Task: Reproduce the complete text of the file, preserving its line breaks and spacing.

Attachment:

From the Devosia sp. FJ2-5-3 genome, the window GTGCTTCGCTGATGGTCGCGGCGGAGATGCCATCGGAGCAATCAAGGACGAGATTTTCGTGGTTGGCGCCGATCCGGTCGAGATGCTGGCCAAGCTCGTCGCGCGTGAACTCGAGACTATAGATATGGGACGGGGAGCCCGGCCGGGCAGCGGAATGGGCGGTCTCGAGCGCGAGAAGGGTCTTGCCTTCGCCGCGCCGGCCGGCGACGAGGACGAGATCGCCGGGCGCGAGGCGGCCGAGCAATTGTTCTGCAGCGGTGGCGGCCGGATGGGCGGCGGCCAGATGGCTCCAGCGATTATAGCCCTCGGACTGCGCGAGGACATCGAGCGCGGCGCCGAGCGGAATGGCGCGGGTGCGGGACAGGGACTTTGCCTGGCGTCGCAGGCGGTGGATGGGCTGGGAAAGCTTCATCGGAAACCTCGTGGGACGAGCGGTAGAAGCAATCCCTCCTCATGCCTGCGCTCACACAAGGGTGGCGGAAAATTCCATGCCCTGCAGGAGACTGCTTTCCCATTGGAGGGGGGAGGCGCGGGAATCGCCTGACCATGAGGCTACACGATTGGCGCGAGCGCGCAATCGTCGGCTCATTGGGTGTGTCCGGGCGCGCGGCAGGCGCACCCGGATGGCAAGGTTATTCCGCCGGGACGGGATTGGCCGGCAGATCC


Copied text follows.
From the Devosia sp. FJ2-5-3 genome, the window GTGCTTCGCTGATGGTCGCGGCGGAGATGCCATCGGAGCAATCAAGGACGAGATTTTCGTGGTTGGCGCCGATCCGGTCGAGATGCTGGCCAAGCTCGTCGCGCGTGAACTCGAGACTATAGATATGGGACGGGGAGCCCGGCCGGGCAGCGGAATGGGCGGTCTCGAGCGCGAGAAGGGTCTTGCCTTCGCCGCGCCGGCCGGCGACGAGGACGAGATCGCCGGGCGCGAGGCGGCCGAGCAATTGTTCTGCAGCGGTGGCGGCCGGATGGGCGGCGGCCAGATGGCTCCAGCGATTATAGCCCTCGGACTGCGCGAGGACATCGAGCGCGGCGCCGAGCGGAATGGCGCGGGTGCGGGACAGGGACTTTGCCTGGCGTCGCAGGCGGTGGATGGGCTGGGAAAGCTTCATCGGAAACCTCGTGGGACGAGCGGTAGAAGCAATCCCTCCTCATGCCTGCGCTCACACAAGGGTGGCGGAAAATTCCATGCCCTGCAGGAGACTGCTTTCCCATTGGAGGGGGGAGGCGCGGGAATCGCCTGACCATGAGGCTACACGATTGGCGCGAGCGCGCAATCGTCGGCTCATTGGGTGTGTCCGGGCGCGCGGCAGGCGCACCCGGATGGCAAGGTTATTCCGCCGGGACGGGATTGGCCGGCAGATCC